Partnership Statement On Reintroduction Of Medicare For All
WASHINGTON – The Partnership for America’s Health Care Future issued the following statement today as members of Congress reintroduced legislation to create a one-size-fits-all new government health insurance system known as Medicare for All.
“Every American deserves access to affordable, high-quality health coverage and care, but creating a one-size-fits-all government health insurance system like Medicare for All will never allow us to achieve that goal,” Lauren Crawford Shaver, the Partnership’s executive director, said. “Rather than making quality care more affordable and accessible, research shows that Medicare for All would force Americans to pay more to wait longer for worse care. Instead of creating an unaffordable new system controlled by politicians, policymakers should build on and improve what is working in health care, where private coverage, Medicare and Medicaid work together to expand access to affordable, quality health coverage and care.”
Medicare For All Would Require Tax Increases On Americans And Would Increase Health Care Expenditures For The U.S. Federal Government.
- Under Medicare For All, “Federal Spending On Health Care Would Increase By Roughly $34 Trillion.” (MJ Lee & Tami Luhby, “Day After Debate, Elizabeth Warren’s Campaign Says It’s Reviewing ‘Other Revenue Options’ For Medicare For All,” CNN, 10/16/20)
- CRFB Chairman: “No Matter How You Cut The Numbers, There Is Absolutely No Way To Pay For Medicare For All Without Tax Increases – Or Spending Cuts – On The Middle Class.” (Dan Diamond, “The Hard Choices Facing ‘Medicare For All,’” POLITICO, 10/29/19)
- 71 Percent Of All U.S. Household With Private Insurance Today, Would Pay More Under Medicare For All. (Stephanie Armour, “Medicare For All Loses Support Amid Lack Of Detail On Costs To Voters,” The Wall Street Journal, 10/17/19)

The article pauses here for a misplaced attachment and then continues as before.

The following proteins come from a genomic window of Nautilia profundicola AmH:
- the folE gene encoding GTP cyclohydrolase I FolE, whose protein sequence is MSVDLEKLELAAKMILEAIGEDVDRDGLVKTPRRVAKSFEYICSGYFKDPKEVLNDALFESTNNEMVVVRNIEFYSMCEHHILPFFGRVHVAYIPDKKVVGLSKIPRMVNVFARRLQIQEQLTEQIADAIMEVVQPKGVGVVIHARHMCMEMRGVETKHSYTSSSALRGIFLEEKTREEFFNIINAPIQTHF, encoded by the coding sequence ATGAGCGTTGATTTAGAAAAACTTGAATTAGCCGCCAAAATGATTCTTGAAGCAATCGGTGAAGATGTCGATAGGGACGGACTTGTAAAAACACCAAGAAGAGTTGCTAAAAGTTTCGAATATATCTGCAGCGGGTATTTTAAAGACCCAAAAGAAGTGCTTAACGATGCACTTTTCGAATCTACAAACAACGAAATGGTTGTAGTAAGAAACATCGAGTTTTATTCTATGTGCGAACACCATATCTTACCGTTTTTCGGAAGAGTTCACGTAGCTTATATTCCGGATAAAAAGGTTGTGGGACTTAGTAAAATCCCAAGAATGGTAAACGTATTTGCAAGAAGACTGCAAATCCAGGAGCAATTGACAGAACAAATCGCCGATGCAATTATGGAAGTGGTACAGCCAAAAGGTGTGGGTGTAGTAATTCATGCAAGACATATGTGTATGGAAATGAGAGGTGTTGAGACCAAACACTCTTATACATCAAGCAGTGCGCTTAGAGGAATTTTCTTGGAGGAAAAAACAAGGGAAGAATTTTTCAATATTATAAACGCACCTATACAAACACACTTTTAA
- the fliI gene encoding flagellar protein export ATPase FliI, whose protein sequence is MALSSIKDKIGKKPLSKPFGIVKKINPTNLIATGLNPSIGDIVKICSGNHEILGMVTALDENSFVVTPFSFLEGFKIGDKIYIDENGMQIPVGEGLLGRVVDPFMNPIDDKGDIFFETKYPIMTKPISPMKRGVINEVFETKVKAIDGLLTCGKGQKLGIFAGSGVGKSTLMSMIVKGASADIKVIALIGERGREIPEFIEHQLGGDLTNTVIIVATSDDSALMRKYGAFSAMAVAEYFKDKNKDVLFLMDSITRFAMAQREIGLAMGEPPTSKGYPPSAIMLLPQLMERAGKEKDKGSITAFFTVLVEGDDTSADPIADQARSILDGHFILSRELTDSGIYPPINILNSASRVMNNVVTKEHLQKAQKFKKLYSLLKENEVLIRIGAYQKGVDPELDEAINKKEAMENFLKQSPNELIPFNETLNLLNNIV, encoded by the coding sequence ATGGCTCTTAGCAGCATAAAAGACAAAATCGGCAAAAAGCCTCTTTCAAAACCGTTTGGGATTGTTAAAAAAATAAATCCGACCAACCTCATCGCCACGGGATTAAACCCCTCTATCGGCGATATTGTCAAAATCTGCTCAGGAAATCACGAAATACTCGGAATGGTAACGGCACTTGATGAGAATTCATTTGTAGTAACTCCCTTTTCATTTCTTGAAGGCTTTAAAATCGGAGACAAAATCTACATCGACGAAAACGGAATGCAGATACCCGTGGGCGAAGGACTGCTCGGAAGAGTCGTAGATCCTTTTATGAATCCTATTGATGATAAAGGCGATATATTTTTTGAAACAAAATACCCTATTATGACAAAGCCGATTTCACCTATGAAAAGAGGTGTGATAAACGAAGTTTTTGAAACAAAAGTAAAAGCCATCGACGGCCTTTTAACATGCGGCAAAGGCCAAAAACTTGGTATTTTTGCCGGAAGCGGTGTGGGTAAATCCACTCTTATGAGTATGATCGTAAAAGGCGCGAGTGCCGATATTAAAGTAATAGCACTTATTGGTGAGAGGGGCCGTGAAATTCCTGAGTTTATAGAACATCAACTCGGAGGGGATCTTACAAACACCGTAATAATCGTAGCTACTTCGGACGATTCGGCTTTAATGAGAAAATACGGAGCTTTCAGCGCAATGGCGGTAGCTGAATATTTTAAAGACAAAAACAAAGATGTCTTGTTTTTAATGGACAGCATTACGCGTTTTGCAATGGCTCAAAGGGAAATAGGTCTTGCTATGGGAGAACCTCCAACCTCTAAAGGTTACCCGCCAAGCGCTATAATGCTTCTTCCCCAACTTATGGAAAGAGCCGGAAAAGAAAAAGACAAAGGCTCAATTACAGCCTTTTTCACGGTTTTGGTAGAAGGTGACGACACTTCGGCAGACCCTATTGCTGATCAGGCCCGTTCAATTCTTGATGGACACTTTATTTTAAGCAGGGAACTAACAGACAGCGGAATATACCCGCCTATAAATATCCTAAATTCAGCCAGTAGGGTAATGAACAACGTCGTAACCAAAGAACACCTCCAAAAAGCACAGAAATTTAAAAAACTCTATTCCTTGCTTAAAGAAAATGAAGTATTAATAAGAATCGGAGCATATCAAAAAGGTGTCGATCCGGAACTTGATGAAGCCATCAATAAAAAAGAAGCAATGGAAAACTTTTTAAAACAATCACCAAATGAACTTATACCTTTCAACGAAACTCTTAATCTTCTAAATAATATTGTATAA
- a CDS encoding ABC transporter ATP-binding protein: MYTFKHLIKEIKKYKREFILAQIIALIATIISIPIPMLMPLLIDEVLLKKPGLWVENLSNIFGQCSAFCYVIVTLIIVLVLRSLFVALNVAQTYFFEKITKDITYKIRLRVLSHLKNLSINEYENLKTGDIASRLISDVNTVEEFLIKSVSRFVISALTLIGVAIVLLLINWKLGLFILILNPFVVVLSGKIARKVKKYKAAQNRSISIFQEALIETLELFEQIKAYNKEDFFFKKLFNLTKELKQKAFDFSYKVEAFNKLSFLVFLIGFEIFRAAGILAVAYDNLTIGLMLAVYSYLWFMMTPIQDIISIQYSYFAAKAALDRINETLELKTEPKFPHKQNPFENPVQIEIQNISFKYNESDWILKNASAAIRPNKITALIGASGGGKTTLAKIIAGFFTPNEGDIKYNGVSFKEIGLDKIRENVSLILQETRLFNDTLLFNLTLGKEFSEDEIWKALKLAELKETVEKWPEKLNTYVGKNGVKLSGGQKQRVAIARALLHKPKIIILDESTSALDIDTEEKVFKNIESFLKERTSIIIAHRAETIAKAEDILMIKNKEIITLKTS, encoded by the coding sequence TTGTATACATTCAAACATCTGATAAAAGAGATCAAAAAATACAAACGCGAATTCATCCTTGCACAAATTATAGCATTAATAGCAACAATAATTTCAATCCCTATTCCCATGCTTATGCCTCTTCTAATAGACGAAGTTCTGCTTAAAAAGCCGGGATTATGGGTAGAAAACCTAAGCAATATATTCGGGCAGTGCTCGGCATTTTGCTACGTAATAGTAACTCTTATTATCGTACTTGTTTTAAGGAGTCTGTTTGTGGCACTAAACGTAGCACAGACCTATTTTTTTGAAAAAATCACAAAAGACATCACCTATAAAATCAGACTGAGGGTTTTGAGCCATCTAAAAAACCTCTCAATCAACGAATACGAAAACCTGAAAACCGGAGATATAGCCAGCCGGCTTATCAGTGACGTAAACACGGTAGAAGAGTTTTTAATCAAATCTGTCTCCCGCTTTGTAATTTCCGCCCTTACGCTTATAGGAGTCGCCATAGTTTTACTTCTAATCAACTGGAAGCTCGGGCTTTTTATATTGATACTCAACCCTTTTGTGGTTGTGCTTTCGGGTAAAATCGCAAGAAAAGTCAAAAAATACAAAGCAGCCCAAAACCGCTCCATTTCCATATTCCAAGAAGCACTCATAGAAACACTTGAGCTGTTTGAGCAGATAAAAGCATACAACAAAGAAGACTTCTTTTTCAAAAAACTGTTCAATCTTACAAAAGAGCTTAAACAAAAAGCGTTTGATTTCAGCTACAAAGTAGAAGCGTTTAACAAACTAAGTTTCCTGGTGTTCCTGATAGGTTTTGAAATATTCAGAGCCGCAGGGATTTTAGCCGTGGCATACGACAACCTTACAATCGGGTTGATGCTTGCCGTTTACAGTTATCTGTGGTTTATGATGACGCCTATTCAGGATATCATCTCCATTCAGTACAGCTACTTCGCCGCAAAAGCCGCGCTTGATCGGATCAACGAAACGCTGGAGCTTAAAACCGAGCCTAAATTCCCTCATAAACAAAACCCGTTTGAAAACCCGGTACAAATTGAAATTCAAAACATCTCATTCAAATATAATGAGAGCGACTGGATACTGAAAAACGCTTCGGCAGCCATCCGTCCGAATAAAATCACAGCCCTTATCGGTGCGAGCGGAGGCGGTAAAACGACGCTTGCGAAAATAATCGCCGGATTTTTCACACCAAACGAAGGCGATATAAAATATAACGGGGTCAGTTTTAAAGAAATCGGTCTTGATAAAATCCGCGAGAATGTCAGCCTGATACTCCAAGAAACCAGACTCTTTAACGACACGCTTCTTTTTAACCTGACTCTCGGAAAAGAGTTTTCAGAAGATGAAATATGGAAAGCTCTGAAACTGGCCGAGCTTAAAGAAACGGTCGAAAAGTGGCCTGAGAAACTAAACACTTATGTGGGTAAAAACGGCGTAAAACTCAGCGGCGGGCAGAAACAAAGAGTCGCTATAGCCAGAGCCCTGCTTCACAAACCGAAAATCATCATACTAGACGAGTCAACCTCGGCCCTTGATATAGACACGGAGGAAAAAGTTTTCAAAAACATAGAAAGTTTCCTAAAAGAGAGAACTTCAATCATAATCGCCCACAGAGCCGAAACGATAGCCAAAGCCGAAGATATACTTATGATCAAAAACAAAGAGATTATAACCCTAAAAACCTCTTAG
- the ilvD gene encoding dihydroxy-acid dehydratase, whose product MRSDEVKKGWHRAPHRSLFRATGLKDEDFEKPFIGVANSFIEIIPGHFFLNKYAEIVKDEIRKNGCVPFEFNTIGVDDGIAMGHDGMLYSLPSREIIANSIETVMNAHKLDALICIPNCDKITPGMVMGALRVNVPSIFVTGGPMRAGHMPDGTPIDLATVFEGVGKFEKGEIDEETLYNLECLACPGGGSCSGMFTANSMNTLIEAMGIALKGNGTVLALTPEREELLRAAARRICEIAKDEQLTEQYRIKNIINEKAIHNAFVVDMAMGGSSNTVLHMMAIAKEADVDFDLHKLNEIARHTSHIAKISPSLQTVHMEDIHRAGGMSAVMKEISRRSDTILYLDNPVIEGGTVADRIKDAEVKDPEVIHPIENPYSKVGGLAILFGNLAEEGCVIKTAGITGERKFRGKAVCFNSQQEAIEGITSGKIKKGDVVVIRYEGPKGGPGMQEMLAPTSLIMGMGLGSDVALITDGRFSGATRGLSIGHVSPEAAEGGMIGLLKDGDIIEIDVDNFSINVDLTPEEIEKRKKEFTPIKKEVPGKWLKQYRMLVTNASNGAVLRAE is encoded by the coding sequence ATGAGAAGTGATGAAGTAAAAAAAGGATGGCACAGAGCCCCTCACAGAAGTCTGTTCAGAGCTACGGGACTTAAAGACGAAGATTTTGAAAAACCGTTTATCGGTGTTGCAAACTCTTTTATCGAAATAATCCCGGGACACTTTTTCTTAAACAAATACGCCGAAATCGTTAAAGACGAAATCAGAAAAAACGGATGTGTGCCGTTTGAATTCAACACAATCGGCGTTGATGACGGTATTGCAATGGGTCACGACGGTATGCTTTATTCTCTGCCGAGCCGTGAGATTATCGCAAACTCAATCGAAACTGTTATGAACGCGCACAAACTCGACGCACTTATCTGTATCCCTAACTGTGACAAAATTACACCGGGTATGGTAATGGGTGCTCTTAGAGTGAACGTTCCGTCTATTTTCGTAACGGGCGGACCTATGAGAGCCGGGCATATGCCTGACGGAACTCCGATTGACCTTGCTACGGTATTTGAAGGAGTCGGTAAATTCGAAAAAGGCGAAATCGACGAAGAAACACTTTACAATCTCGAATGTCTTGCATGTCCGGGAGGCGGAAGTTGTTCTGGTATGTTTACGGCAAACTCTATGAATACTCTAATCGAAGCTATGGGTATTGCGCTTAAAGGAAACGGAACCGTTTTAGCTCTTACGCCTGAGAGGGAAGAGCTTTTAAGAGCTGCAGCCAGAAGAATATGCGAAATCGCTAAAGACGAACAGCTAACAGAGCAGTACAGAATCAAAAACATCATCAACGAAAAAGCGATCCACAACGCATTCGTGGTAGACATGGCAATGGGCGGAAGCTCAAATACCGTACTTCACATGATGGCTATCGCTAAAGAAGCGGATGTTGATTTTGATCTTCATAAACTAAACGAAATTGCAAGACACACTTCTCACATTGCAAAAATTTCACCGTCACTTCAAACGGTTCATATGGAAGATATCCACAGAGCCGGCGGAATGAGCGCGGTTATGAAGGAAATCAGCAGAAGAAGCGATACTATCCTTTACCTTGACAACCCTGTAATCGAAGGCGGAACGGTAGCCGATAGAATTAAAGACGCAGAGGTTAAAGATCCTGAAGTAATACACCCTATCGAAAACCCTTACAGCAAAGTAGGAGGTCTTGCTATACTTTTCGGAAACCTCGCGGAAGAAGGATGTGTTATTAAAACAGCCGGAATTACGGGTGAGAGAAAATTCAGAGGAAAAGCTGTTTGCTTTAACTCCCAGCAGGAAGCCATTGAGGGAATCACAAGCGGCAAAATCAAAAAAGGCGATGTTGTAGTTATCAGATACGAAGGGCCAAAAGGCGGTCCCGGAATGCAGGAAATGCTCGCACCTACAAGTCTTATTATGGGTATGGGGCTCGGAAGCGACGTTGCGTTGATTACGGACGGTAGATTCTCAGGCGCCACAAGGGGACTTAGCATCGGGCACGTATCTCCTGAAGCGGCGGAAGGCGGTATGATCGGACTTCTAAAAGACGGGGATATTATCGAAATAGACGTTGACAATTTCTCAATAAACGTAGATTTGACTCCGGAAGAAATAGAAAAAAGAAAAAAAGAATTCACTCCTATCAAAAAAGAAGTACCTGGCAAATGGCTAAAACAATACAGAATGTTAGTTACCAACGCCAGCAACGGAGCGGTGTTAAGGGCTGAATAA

Medicare For All Would Limit Access To High-Quality Care – Hurting Communities Who Need It Most.
- Issue Brief: Medicare For All “Could Have A Significant Negative Impact On The Adequacy Of The Country’s Health Care Workforce, Access To Care, And, Ultimately, Patient Outcomes.” (“Medicare For All And The Future Of America’s Health Care Workforce,” FTI Consulting, 1/13/20)
- The Reduction Of Physicians “Would Be Felt Most Acutely In Rural Communities Already Experiencing Access Challenges … Shortages Of Healthcare Workers In Rural Areas Widen Existing Health Disparities And Contribute To Hospital Closures.” (“Medicare For All And The Future Of America’s Health Care Workforce,” FTI Consulting, 1/13/20)
- Kate Baicker, Dean Of The University Of Chicago Harris School Of Public Policy: “I’m not sure that we can lower overall health spending without restricting access to care in ways that people might not like, such as through denying coverage, or even shortages caused by cutting back on reimbursement rates … it’s unrealistic to hope that we can insure more people but spend less on health care overall without substantially cutting back on payments or restricting services, both of which would restrict access to care for the insured.” (Jason Millman, “Would ‘Medicare For All’ Really Save Money?,” POLITICO, 11/25/19)
- Forcing Providers To Lower The Cost Of Care Could Lower Americans’ Access To Care And The Quality Of Care They Receive. (“Key Design Components And Considerations For Establishing A Single-Payer Health Care System,” Congressional Budget Office, 5/1/19)